Sidu River Bridge in Hubei Province, China, the world's highest bridge. (Wikimedia Commons.)
China's Asian Infrastructure Investment Bank (AIIB) initiative was has spurred an explosion of opinion and analysis. The Asian Development Bank's (ADB) 2009 estimate that Asia will need US$8.22 trillion in infrastructure investment is the headline figure used to explain the importance of the new bank. Much of the opinion expressed so far has also assumed that the AIIB will be, as the main Chinese media agency Xinhua puts it, a Chinese gift to the world, with China as the main creditor.
But looking more closely at the ADB's figures and at China's present interactions with the World Bank and ADB, a more interesting possibility emerges that has so far escaped attention or analysis.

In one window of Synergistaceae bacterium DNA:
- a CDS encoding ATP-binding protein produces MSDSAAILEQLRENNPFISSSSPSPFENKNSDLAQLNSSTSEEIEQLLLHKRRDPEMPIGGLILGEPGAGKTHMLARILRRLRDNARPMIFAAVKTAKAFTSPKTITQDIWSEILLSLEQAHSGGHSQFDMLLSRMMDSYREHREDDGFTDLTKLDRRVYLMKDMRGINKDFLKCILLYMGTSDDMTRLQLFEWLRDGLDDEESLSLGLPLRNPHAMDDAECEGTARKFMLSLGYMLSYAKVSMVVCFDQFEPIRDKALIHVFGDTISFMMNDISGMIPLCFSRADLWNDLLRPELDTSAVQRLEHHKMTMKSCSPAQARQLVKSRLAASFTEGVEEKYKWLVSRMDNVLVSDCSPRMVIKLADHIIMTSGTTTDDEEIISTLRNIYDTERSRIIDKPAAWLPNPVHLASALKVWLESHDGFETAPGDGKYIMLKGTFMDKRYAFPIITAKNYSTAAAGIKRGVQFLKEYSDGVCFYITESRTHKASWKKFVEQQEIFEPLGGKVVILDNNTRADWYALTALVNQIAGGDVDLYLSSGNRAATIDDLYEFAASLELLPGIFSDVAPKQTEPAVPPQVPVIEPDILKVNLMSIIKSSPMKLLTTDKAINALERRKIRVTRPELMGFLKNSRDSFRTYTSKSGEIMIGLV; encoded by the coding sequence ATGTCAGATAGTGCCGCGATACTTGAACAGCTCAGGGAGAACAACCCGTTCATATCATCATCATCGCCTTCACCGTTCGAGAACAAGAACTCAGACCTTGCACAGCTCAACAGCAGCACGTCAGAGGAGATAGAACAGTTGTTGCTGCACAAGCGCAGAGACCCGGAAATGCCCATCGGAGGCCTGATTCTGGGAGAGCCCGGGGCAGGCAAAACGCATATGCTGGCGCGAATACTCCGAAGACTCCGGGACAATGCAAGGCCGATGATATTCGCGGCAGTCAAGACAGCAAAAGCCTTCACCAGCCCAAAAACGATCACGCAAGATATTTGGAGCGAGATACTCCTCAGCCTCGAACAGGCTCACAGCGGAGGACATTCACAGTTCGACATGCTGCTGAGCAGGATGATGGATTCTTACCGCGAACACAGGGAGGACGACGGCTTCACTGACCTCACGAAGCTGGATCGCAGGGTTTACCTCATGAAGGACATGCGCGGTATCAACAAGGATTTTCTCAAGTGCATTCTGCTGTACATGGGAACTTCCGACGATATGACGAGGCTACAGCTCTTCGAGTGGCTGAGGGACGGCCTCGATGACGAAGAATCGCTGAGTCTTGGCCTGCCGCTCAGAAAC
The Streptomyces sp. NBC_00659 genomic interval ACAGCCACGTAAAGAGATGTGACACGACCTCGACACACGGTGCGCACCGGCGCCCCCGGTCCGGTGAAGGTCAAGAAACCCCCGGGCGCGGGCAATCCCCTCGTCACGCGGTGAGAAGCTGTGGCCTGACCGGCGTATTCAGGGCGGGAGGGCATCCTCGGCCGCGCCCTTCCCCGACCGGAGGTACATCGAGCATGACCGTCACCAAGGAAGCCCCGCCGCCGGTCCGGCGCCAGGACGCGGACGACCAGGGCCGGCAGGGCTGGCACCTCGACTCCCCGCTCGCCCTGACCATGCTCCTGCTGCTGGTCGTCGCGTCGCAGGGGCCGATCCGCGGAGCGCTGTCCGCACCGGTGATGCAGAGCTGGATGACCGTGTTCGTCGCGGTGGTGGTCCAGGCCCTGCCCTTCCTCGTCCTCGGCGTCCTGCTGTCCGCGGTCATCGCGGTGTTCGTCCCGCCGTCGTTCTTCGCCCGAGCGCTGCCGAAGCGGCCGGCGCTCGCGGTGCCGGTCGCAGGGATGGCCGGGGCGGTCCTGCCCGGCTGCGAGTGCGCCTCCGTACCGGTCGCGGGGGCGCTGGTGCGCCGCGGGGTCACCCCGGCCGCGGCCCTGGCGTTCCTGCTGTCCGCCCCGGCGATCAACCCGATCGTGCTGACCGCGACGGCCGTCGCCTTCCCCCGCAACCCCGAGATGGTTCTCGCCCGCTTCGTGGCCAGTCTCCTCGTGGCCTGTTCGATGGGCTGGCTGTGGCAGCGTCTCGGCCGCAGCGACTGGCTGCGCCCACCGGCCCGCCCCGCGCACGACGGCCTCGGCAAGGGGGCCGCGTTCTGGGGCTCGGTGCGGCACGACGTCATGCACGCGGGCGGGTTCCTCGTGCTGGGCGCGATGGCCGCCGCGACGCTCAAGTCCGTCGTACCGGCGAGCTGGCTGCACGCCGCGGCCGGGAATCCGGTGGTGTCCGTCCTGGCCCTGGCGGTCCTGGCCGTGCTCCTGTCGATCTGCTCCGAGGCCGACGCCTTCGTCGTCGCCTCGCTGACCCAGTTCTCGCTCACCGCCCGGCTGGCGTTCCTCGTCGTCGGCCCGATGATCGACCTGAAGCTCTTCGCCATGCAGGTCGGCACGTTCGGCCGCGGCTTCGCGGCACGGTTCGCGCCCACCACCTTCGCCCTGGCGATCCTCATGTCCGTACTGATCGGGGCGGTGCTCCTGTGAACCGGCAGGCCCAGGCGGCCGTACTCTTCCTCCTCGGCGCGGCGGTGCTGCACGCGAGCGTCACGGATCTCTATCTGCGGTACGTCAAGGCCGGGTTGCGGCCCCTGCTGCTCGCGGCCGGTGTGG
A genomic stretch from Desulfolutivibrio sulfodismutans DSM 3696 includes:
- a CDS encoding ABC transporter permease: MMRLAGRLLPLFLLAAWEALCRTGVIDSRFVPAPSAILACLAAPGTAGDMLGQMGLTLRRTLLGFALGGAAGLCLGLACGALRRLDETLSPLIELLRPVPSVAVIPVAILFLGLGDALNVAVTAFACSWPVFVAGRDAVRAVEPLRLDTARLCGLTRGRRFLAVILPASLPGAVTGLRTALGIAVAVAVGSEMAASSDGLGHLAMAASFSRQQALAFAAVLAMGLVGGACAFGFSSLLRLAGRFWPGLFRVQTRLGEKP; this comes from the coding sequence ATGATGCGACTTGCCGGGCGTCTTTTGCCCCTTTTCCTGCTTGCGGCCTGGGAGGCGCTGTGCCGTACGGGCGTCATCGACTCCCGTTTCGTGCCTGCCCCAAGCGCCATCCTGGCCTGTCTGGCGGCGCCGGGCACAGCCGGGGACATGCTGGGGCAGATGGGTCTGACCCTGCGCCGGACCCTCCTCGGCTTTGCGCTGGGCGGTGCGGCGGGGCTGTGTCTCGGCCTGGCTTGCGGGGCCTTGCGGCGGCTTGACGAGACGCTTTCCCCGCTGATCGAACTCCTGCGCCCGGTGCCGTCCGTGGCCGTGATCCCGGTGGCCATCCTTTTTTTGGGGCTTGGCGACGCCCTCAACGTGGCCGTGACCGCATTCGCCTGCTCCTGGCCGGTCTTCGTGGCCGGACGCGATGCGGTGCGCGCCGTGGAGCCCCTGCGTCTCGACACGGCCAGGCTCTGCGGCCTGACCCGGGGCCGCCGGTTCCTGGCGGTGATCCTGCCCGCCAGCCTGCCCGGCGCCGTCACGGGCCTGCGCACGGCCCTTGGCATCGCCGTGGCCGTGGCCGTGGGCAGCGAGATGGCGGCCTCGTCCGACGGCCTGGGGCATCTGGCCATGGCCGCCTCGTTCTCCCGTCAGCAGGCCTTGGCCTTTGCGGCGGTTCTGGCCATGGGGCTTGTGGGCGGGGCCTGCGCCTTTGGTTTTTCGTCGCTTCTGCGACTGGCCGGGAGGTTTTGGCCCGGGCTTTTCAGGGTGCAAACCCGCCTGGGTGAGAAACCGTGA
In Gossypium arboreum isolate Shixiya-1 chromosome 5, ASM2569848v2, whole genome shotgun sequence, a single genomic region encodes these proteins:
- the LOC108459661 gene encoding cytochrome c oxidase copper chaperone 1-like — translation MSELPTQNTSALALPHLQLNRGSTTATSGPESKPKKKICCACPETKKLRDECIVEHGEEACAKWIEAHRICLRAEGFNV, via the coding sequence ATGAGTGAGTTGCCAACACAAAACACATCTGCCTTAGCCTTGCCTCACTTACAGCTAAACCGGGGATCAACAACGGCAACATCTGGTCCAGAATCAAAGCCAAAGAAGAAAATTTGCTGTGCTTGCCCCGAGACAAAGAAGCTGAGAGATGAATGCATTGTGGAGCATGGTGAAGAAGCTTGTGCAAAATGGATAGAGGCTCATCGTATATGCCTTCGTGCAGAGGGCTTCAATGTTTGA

China, befitting its huge size and developing-economy status, could be a major AIIB borrower. China's own infrastructure needs alone account for over half of the total for Asia, according to the 2009 ADB estimate. In 2014, China was second-largest recipient of ADB loans after India. This was also the case in 2013. Likewise, China has the second-largest present borrowing obligations with the World Bank (at US$17.2 billion) after India (at US$36.4 billion).
Will the lending portfolio of the AIIB follow suit? Asia's present infrastructure needs and China's use of the existing development banks suggest it should.